Make a loop run every minute after an interrupt flag

Hello,
I’ve been working on a project that require me to have a loop run after an interrupt has occured, and that loop needs to run every minute, or any other set time, after the interrupt has happened.
I’ve been struggling with this for some time, but I don’t think I’m using a very good process. I have some code, but it doesn’t really work and so I won’t post it here yet, as I’ll probably will have to use another way of doing it.
The way I tried it was to have a button act as the interrupt which would then change a flag to true, and when that flag is true it would start some kind of timer sequence with the millis() function.

This is for a school project which require the use of interrupts and timers, is it possible to use some timer interrupts?
I am using a ESP32 Dev Module

Thank you

Yes.

If you are stuck, ask your teacher, as they are paid to educate you, we are not.

missdrew:
Yes.

If you are stuck, ask your teacher, as they are paid to educate you, we are not.

Well yes I agree with you, but since we are in corona-times I would need to write emails for help anyway, and why write an email asking for help from just one person when I can just write a forum post and get multiple types of answers.

ruskenfook:
I've been working on a project that require me to have a loop run after an interrupt has occured, and that loop needs to run every minute, or any other set time, after the interrupt has happened.

That seems a strange use of an interrupt. Interrupts are usually used for things where microsecond timing matters - not minutes.

Please provide a good description of your project so we can understand the context of your questions.

Also please post the program that represents your best attempt and tell us in detail what it actually does and what you want it to do that is different. That way we can focus on the parts you need help with rather than wasting time on things that you can do.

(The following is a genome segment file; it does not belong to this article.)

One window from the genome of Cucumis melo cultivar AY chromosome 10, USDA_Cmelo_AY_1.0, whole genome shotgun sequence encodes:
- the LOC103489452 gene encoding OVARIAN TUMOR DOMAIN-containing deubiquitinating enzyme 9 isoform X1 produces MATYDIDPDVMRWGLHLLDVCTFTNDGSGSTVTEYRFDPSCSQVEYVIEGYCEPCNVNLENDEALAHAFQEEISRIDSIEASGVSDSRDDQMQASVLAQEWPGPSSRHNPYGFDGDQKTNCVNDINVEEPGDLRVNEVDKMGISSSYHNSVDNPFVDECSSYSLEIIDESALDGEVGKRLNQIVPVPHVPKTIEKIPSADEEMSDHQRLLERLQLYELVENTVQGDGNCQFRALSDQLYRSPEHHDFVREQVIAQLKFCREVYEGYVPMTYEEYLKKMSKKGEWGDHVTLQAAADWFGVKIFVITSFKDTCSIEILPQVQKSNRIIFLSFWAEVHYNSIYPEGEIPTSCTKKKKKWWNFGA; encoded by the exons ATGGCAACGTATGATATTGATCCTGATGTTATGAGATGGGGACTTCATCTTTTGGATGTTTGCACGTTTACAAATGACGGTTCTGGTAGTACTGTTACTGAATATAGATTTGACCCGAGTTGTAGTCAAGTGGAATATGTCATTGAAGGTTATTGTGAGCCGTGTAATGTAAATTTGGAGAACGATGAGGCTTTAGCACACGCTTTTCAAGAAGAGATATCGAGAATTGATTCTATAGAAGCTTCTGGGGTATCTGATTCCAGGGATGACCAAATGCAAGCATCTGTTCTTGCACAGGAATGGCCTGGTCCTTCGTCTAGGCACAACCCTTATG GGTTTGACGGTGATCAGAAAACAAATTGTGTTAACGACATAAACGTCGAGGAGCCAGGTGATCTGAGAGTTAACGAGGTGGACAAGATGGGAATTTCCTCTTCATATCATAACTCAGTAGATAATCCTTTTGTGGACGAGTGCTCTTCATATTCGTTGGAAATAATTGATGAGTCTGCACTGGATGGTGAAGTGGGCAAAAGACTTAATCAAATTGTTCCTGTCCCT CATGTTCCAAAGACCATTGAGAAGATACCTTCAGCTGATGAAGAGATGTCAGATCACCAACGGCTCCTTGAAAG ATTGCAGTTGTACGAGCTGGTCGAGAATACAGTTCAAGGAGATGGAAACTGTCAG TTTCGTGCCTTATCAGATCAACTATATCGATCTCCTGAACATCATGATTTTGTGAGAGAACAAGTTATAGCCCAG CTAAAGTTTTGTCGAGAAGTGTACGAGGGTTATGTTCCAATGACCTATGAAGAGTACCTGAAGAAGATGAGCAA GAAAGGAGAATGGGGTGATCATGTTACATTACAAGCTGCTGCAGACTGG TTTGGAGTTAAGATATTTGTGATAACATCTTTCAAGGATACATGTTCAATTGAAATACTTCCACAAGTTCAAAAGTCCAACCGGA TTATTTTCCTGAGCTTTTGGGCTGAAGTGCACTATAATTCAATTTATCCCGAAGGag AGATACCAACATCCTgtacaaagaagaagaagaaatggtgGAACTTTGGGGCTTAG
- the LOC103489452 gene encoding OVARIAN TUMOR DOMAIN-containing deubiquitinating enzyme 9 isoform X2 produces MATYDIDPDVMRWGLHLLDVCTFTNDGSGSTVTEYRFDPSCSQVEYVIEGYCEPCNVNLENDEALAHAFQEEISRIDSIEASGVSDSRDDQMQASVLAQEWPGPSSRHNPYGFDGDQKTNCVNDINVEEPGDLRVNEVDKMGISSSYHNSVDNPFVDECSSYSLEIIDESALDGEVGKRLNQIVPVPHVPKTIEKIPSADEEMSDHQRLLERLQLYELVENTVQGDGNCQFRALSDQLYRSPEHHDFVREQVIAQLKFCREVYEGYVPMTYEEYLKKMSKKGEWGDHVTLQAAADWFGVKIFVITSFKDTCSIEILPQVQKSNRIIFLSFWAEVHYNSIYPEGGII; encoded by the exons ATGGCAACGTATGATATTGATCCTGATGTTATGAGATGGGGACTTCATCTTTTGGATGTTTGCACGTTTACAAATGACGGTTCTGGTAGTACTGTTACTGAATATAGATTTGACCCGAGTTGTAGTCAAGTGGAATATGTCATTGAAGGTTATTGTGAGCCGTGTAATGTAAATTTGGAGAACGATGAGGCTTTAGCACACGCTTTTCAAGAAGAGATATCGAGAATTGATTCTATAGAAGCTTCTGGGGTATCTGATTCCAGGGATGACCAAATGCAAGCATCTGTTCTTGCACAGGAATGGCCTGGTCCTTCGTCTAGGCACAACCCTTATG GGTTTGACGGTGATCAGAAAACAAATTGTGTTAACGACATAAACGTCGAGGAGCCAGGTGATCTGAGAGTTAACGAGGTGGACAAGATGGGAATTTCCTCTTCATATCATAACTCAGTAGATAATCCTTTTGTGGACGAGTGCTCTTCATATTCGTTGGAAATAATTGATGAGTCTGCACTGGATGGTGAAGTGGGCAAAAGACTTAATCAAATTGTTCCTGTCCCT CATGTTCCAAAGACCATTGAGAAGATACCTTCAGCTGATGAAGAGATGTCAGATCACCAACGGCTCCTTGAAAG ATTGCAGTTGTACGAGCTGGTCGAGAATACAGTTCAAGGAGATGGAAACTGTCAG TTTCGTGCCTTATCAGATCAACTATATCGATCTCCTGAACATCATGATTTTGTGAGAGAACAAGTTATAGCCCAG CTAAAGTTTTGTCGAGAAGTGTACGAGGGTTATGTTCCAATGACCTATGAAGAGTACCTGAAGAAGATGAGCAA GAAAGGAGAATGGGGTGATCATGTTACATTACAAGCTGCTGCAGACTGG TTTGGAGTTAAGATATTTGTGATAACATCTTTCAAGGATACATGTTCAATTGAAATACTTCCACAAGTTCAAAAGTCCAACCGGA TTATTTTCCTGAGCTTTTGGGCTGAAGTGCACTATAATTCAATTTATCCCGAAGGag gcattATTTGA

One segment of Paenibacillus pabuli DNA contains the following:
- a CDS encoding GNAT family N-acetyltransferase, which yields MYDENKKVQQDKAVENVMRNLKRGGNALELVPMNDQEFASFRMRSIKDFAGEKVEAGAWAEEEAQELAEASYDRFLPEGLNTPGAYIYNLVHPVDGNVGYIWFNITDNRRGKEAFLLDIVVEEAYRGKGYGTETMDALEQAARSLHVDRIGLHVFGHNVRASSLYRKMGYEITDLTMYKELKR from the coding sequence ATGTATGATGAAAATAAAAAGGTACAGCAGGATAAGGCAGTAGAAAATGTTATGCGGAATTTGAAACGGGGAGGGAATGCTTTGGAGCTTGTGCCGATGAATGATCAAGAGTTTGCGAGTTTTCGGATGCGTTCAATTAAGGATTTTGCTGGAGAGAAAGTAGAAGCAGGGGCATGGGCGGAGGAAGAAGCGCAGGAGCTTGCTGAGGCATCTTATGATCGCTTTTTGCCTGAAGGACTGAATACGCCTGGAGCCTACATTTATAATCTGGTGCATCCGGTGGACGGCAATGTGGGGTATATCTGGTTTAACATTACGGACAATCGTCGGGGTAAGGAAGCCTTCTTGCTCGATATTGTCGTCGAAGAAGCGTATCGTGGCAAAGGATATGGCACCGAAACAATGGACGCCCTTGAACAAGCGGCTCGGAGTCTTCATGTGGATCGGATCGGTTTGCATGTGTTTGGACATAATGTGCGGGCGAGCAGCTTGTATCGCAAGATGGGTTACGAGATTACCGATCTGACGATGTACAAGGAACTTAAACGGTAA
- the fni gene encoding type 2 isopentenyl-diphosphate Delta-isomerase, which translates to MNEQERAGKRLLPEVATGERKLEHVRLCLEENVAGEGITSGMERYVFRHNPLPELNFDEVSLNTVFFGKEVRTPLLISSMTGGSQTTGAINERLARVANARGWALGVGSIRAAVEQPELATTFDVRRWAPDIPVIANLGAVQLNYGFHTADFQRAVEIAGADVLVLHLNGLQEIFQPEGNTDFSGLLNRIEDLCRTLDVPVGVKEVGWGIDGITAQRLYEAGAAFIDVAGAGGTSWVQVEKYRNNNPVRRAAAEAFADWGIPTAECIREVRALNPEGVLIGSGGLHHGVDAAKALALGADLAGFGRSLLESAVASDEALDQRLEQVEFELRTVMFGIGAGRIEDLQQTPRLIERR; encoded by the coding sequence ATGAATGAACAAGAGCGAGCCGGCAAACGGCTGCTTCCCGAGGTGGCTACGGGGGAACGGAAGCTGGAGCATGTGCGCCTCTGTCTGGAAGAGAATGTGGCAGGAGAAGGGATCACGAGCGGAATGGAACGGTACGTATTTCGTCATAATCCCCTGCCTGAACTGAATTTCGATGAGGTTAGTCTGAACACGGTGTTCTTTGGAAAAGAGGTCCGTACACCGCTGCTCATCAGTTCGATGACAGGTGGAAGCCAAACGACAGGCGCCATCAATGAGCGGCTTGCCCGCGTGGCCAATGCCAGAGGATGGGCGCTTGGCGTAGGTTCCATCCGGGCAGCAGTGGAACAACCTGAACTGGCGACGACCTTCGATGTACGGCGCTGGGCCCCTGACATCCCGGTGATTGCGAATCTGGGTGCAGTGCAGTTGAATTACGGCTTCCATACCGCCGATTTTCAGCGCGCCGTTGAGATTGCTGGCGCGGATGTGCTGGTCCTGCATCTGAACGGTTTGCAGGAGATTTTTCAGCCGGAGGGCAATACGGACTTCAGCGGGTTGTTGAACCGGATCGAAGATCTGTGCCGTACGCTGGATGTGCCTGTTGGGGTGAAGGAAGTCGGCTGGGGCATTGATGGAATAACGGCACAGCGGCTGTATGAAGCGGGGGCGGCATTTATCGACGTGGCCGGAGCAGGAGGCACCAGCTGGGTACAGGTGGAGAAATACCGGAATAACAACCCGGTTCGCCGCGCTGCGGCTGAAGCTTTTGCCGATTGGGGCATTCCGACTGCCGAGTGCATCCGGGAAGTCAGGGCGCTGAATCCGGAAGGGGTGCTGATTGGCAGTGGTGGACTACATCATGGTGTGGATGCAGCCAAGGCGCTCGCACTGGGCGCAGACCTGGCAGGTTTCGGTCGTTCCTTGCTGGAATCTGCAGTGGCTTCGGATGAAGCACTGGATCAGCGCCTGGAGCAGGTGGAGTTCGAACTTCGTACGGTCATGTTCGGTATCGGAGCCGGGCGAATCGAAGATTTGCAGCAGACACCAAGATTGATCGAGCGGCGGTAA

...R

ruskenfook:
Well yes I agree with you, but since we are in corona-times I would need to write emails for help anyway, and why write an email asking for help from just one person when I can just write a forum post and get multiple types of answers.

That's not the sort of attitude that would encourage me to help you.

The reason for asking your teacher is because that is the person best placed to give YOU advice - and paid for doing so.

...R

How you have started sounds OK based on what you have said so far.
Probably make the flag, which you set in the Interrupt service routine, represent four states say:
InterruptDetected, waitLoop, performLoop, waitInterrupt

In the main loop() you test the flag and act accordingly.

InterruptDetected: set a timer by recording the value of millis() then change the state to waitLoop ;
waitLoop: check for expiry of the timer (1 minute). If expired, change state to performLoop.
performLoop: run your defined loop then, when finished, set the state to waitInterrupt.
waitInterrupt: do nothing.

Hint: variables which are set in a interrupt or timer call back routine and used elsewhere should be defined as volatile.

Google also for finite state machine

Robin2:
That seems a strange use of an interrupt. Interrupts are usually used for things where microsecond timing matters - not minutes.

Indeed. We see here from time to time some teacher's ham-fisted exercise set to "teach" the supposed use of interrupts in the most inappropriate way imaginable.

How about you simply post the complete description of the project/ test you have been set so we can see what is involved?

Now of course, if an "Arduino" is specified (and of course, an ESP32 is not an Arduino), you should expect a competent teacher to be monitoring this forum. :grinning: :roll_eyes:

Thats a long interval. Let’s see if it’s even possible!

Timer1 is 16-bit so can count to 65536.

Max divisor is f/1024 so 16,000 ticks per second at 16 MHz, that’s just over 4 seconds to overflow. Now if you reduce the processor clock speed to 1 MHz you get to 67.1 seconds between overflows. That’s more than 1 minute.

So it’s possible but I don’t think this is what your teacher has in mind.

You can indeed have a button trigger an interrupt (not the appropriate way in general to read a button), and then use a millis() based timing loop to delay the reaction to that button press. That makes for a terrible user interface as a user wants an instant reaction to know the button press has been registered. Also there’s the design question: what if the button is pressed again, halfway the delay time. Ignore it? Restart the delay? Something else?

Paul__B:
Indeed. We see here from time to time some teacher's ham-fisted exercise set to "teach" the supposed use of interrupts in the most inappropriate way imaginable.